Other notable action movies of 1992: The year’s big runner-up has to be El Mariachi, the zero-budget debut from Robert Rodriguez. Rodriguez’s independent shoot-’em-up was intended to be a sort of audition reel for Mexico’s straight-to-video market, but it turned out to be a sensation on the American festival circuit instead, for good reason. The movie bursts with energy and inventiveness and charisma, and Rodriguez would get a whole lot of mileage out of the idea of a traveling musician with a guitar case full of guns.
And 1992 was also the year that Jean-Claude Van Damme and Steven Seagal got their biggest mainstream looks. In Under Siege, Seagal played a badass Navy cook who saves an entire ship—and, while he’s at it, all of Honolulu—from a pair of insane hijackers played, in an inspired feat of casting, by twin scenery-inhalers Tommy Lee Jones and Gary Busey. It’s a good movie that would be great if Seagal didn’t give every single fucking line a sarcastic-eighth-grader reading. That year Van Damme also played a reanimated, searching-for-himself Frankenstein’s monster figure in Universal Soldier, taking on Dolph Lundgren’s wonderful psychotic-dead-guy villain. Universal Soldier had plenty of problems, but it still stands as probably the only kind-of-good movie that director Roland Emmerich ever made, and years later, it spawned a pair of shockingly great direct-to-DVD sequels.
There was a whole lot going on in Hong Kong in 1992. With Once Upon A Time In China II, Woo’s old frienemy Tsui Hark returned Jet Li to his iconic role as Chinese folk hero Wong Fei-Hong, and he also gave the world the screen debut of Donnie Yen, who currently reigns as the world’s single greatest screen action star. (Yen is the best thing about Rogue One, and this is not up for debate.) Supercop, the third movie in Jackie Chan’s Police Story series, stands as one of Chan’s most daffily enjoyable, and it features the immortal scene of Michelle Yeoh jumping a motorcycle onto the roof of a moving train—a stunt that Yeoh pulled off herself. With Full Contact, director Ringo Lam gave Chow Yun-Fat a role that rivaled what he did in Hard Boiled for sheer badassery. It’s a gloriously trashy gangster movie that ends with Chow telling his enemy to “go masturbate in hell” immediately after killing him; I can’t recommend it enough. And then there’s the awesomely strange Naked Killer, about a female assassin who murders guys by stabbing them repeatedly in the dick.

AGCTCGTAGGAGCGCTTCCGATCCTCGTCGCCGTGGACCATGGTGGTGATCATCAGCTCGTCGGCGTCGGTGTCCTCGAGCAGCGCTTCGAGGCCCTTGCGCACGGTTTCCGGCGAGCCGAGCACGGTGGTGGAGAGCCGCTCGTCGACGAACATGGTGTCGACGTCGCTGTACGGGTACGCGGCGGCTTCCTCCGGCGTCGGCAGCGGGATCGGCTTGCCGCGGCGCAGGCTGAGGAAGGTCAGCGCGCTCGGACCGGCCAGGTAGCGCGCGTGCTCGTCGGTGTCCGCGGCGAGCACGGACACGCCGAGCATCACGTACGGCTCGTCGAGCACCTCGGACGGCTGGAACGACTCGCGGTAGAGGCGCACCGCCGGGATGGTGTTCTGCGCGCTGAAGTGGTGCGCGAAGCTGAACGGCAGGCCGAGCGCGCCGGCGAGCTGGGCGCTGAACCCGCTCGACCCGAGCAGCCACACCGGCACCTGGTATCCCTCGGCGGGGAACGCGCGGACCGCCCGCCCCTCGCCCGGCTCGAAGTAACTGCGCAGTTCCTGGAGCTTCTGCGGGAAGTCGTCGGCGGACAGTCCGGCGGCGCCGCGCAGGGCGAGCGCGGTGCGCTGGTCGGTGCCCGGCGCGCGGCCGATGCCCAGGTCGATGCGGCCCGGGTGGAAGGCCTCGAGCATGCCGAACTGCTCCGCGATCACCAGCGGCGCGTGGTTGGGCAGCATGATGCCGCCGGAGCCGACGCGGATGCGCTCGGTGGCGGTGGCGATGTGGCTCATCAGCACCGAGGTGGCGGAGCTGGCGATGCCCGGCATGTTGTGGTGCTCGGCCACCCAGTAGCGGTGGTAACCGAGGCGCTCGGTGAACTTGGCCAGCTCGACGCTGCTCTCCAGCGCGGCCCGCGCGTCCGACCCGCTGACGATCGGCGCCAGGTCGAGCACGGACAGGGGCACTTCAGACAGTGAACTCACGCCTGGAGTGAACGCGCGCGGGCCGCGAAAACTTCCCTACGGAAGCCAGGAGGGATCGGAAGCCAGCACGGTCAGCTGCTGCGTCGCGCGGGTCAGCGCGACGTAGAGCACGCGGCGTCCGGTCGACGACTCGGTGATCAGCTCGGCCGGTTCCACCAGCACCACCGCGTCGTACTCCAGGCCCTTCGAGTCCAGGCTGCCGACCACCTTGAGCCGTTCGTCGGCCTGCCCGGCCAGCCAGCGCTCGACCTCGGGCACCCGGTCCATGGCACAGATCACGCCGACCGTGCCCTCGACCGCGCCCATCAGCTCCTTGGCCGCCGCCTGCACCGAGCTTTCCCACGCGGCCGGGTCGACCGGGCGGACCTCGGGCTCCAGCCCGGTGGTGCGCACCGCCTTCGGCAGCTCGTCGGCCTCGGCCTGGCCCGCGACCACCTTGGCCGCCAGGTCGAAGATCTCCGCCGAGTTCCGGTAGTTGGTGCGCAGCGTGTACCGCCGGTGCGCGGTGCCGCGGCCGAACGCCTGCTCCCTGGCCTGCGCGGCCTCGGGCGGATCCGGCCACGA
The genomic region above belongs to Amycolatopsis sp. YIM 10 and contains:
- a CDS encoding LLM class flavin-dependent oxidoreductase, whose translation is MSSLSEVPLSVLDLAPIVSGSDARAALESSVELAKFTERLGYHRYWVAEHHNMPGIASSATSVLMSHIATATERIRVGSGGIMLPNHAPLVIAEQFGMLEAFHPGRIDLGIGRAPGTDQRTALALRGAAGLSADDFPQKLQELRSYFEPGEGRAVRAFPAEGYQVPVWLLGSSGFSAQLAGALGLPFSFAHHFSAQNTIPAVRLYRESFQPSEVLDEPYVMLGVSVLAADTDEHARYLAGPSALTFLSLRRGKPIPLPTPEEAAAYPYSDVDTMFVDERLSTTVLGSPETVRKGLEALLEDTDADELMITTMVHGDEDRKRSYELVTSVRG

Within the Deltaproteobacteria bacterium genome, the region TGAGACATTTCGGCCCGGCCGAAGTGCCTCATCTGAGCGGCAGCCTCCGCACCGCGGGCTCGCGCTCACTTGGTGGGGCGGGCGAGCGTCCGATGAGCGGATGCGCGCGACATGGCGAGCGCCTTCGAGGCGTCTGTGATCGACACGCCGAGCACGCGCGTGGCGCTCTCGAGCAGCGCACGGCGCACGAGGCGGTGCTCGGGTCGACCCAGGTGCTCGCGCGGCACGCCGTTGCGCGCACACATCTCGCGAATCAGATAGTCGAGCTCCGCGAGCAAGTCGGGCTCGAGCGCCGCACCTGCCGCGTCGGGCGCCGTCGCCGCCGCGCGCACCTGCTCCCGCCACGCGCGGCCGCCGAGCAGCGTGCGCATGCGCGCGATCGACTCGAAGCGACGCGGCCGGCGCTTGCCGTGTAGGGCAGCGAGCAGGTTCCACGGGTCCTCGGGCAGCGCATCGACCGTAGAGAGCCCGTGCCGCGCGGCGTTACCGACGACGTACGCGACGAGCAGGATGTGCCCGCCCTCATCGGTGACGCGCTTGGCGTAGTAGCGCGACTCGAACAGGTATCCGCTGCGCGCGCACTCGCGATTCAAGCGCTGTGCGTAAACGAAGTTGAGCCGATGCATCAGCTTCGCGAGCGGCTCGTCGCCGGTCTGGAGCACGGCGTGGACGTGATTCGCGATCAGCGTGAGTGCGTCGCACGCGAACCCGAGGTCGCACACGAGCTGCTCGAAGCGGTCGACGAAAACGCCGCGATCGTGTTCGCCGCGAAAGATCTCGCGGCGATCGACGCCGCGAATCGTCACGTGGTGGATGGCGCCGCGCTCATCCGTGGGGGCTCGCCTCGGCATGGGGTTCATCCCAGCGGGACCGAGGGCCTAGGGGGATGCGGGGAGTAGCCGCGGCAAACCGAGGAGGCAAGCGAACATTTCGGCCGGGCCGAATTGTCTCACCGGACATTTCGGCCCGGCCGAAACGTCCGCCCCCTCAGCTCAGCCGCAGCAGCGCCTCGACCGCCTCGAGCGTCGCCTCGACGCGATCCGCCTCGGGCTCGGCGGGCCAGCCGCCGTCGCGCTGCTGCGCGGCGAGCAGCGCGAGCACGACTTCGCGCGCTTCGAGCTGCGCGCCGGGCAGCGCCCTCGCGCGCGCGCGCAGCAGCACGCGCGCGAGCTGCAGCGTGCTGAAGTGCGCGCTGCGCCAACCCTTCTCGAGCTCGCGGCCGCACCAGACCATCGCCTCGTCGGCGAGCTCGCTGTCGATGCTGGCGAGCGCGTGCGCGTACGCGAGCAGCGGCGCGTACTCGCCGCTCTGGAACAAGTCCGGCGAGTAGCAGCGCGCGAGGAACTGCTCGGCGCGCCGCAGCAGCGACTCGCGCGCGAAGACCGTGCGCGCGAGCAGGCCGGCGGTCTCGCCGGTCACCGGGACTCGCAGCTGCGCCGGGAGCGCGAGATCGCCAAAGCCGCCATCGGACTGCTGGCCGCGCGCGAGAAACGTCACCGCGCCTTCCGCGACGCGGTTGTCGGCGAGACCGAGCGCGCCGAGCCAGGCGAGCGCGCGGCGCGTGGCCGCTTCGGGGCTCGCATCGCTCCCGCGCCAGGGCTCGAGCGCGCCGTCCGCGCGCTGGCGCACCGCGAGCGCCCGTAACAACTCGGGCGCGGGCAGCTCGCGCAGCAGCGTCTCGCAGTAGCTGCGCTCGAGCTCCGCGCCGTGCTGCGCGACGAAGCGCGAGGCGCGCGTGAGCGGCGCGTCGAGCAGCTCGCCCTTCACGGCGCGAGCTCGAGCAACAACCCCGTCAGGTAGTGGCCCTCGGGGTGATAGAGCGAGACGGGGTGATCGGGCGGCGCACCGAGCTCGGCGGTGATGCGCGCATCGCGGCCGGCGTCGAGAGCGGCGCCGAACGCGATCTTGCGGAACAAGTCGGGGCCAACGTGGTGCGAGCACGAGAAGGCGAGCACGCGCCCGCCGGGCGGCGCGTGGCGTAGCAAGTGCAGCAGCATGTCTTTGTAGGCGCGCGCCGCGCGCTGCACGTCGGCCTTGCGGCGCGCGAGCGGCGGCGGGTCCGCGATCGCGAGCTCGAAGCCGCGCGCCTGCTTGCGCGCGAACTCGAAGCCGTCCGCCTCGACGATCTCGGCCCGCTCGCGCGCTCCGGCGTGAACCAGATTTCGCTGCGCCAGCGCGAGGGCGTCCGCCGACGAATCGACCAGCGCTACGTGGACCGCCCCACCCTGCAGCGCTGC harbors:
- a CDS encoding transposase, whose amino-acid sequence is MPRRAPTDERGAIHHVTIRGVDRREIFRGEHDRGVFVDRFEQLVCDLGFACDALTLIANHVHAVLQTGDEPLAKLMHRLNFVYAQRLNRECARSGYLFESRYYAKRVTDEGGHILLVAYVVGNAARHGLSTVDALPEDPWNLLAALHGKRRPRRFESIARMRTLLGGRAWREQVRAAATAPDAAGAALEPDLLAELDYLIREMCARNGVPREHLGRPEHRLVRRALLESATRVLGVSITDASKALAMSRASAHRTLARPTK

America just couldn’t compete with that, but we tried. With The Last Of The Mohicans, Michael Mann translated a classic literary adventure into something that really felt like a ’90s action movie and brought Daniel Day-Lewis weirdly close to action-hero status in the process. With Passenger 57, Wesley Snipes essentially gave up a promising dramatic-actor career to dive headlong into B-movie action heroics, and that choice would eventually yield great things, but it would take time. (Passenger 57 itself is plenty watchable, but as far as Die Hard rip-offs set on planes go, it’s a distant third to Executive Decision and Air Force One.) Rapid Fire was the first real action vehicle for Bruce Lee’s son, Brandon, and he got to flex a winning personality and do some great screen fighting, including a scene with perennial henchman Al Leong that continues to fill me with fond feelings. Rapid Fire wasn’t a lost classic or anything, but it showed that Lee really could’ve been something if his life hadn’t been cut tragically short. And Trespass proved the great ’70s action director Walter Hill was still capable of making cool shit, even if he had to cast both Ice Cube and Ice-T to get it made.
Next time: With The Fugitive, director Andrew Davis (Above The Law, Under Siege) gives us maybe our best ever adaptation of an old TV show, restoring Harrison Ford to action-movie greatness and scoring a Best Picture nomination along the way.